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Ken Borland



Lions hit Bulls early & hard 0

Posted on May 20, 2017 by Ken

 

The Lions hit the Bulls with a ferocious first-half onslaught from which they could never recover as they notched a mighty 51-14 victory in their SuperRugby local derby at Ellis Park last night.

For periods in the first half, it was like men against boys as the Lions toyed with the Bulls, scoring four tries in the second quarter to open up a commanding 39-14 lead at the break.

And it was not as if the Bulls weren’t trying, either. They had their moments, but the Lions were just so much better at spotting and making space, and the pace and accuracy of their play was at another level.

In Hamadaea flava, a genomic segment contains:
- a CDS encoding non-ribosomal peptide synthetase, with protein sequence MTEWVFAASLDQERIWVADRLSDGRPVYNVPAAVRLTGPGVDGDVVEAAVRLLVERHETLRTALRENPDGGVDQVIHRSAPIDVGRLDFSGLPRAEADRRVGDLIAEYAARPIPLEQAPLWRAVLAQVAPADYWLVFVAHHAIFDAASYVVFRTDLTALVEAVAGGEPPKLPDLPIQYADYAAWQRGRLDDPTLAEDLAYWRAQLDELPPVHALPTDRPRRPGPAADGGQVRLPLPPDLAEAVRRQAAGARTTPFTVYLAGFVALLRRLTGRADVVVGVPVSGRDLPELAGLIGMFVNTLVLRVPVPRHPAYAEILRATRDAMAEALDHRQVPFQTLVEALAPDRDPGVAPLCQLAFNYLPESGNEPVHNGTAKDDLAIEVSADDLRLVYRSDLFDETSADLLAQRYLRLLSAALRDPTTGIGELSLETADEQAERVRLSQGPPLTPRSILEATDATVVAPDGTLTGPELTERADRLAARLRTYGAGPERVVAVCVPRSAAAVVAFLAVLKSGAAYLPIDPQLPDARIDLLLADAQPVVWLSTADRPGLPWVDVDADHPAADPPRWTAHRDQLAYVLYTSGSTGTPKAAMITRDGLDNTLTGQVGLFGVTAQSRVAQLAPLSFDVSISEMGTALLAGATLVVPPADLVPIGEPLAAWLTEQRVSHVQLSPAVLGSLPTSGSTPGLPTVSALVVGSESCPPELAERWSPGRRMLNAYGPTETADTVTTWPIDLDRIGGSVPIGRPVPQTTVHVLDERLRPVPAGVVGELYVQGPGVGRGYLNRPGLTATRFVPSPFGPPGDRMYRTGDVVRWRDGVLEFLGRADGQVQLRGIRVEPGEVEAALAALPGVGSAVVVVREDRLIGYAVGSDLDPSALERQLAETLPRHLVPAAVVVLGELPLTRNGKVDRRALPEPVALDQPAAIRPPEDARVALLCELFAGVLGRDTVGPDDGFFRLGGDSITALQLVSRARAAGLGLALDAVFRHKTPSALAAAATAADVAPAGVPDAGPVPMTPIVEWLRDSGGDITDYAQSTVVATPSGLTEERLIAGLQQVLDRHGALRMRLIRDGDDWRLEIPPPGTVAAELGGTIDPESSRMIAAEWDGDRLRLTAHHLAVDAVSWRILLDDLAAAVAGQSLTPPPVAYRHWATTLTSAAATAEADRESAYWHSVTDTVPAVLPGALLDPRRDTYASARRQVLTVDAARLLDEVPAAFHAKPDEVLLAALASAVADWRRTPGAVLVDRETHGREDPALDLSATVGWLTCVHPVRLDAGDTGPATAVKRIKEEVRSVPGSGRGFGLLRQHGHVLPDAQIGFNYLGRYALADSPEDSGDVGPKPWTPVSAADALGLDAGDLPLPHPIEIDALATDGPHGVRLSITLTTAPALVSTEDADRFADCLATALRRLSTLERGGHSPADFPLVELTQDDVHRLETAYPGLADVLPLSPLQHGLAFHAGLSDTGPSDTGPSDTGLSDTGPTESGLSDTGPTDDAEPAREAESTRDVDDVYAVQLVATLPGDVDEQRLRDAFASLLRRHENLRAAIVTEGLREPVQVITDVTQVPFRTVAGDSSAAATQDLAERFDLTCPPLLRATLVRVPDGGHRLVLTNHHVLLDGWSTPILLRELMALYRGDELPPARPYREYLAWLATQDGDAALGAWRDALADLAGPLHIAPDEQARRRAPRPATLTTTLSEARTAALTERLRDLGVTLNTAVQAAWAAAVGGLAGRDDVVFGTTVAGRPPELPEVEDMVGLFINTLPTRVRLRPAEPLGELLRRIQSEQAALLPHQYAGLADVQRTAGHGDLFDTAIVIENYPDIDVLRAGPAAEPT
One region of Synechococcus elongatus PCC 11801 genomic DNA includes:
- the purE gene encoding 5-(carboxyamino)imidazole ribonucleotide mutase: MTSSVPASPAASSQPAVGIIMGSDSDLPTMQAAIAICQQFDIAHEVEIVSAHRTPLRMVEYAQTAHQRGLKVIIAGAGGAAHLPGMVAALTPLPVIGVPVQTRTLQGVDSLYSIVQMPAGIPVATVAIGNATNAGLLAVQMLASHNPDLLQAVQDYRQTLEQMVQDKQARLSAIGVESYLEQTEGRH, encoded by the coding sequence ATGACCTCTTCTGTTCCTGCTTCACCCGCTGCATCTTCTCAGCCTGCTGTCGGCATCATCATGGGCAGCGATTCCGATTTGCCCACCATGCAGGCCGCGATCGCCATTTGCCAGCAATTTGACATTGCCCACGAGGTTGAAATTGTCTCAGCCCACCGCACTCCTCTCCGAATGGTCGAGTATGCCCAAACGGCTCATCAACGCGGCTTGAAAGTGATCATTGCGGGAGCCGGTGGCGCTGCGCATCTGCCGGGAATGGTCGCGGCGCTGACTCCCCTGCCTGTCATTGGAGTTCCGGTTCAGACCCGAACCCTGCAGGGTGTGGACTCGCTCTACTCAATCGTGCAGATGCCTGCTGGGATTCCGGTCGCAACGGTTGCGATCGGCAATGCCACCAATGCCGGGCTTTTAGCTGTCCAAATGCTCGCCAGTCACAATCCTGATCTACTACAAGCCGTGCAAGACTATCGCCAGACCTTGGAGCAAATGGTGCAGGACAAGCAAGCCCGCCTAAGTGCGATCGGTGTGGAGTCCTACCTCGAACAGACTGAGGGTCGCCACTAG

The warning lights were flashing for the Bulls as early as the second minute as the Lions began their dissection. Flyhalf Elton Jantjies is almost as skilled as a Beauden Barrett, and he gave a masterful display of pulling the strings throughout, his direct play and ability to commit defenders on the gain-line opening up space out wide, which the Lions clinically exploited.

Ruan Combrinck’s rugby story is one of the more heartwarming ones and the 2016 Springbok debutant scored with his first touch upon his return to SuperRugby, having been out of the game since August when he fractured his fibula. A lovely midfield move saw Jantjies feed wing Courtnall Skosan on an inside run, the flyhalf then getting the ball out wide to fullback Andries Coetzee, who passed to Combrinck, who finished clinically with a deft chip and regather.